Master Gardener Favorites

Master Gardener Favorites

  • By Liz Sutphen
  • /
  • May 2021-Vol.7, No.5
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  • 0 Comments

Pat Chadwick:  President of the Piedmont Master Gardeners in 2019.  Frequent contributor to The Garden Shed newsletter and occasional lecturer on gardening topics in support of the PMG’s Garden Basics project.

Favorite Plant:  Ornamental Onion (Allium species)

Why Your Favorite:  “Ornamental onions provide height, drama, gorgeous color, and a touch of whimsy to the mixed border in May.  ‘Globemaster’ and ‘Purple Sensation’ are two of my favorite selections.  Although most Allium species are non-native, a few native species do exist.  The two selections I’ve mentioned are neither native nor invasive.  They have earned the right to dwell in my garden because, in addition to their many attributes as ornamental specimens, their oniony taste deters both deer and rabbits.  This is a big plus on our property where the deer and bunnies are ever present.  Also, I see a lot of bee activity around these plants when they are in bloom.”

Photo: Pat Chadwick

Growing Tips:   “Ornamental onions are drought-resistant plants that prefer soil on the dry side, particularly during the summer months when the bulbs are dormant.  Plant in fall at a depth of about 2 to 3 times the diameter of the bulb.  The strap-like foliage emerges in March and dies back later in spring.  Unfortunately, the dying foliage can be unsightly, so it’s wise to position the bulbs among other plants that will hide the foliage.  For best effect, plant the bulbs in groups.

 

Christine Putnam: PMG Intern 2021

Favorite Plant:  Arugula, also known as garden rocket

Why Your favorite: “Arugula is a leafy green native to the Mediterranean region.  It is easy to grow.  In my garden, it is rarely bothered by insects or diseases.  Its peppery taste will jazz up any salad or sandwich.  In the dead of winter and in the heat of summer, I can count on finding a bit of arugula in my garden.  It is always there to satisfy my appetite for delicious and nutritious greens.  Cool-weather sweetens it up.  Hot weather makes it quite spicy.  A splash of vinegar or mixing it with the acidity of fresh tomatoes will mellow its peppery bite.”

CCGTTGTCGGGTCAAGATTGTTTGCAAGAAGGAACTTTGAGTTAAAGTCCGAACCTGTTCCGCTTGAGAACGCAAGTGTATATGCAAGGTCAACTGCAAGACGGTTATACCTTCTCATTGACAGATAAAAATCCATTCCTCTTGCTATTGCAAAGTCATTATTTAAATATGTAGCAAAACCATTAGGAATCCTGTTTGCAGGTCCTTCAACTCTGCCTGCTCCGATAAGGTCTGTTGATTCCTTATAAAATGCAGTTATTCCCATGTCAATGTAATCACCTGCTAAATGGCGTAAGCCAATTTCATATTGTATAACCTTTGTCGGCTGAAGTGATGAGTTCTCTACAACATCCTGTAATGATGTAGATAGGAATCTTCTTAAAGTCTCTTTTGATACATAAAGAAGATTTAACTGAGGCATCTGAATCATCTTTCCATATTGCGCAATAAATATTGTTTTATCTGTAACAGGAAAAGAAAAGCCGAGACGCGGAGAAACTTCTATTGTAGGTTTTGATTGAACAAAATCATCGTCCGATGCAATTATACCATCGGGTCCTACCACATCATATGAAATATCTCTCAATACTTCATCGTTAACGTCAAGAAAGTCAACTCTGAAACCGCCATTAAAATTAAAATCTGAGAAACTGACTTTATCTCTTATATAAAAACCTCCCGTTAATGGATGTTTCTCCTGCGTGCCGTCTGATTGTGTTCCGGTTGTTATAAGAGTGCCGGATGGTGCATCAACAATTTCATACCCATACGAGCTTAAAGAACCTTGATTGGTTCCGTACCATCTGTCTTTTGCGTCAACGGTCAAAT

Growing Tips: “Arugula does not do well in poorly drained soils, but it can be quite productive under dry conditions and marginally fertile soils.  It is an annual that will reseed year after year.  Let it go to seed!  The flowers attract pollinators and will add the first bit of color to your vegetable garden when nothing else is in bloom.   You can harvest a few of the flowers to enjoy in your spring salads.  Collect the seeds, which are tiny, but also edible.  Once the seed is ripe, I cut the entire plant at the base and lay it down where I want the next crop to germinate.  The plant debris helps to keep the soil underneath cool and moist.   The seeds often germinate in July after a good soaking rain.  In the winter, you can protect it with a row cover.  I often do this, but I have had arugula overwinter with no protection.  Even’ Star is a variety that is freeze-hardy to 6° F.   It is fun to experiment with different varieties.  I have tried the wild strains and one that tastes like wasabi.”

Photo: Christine Putnam

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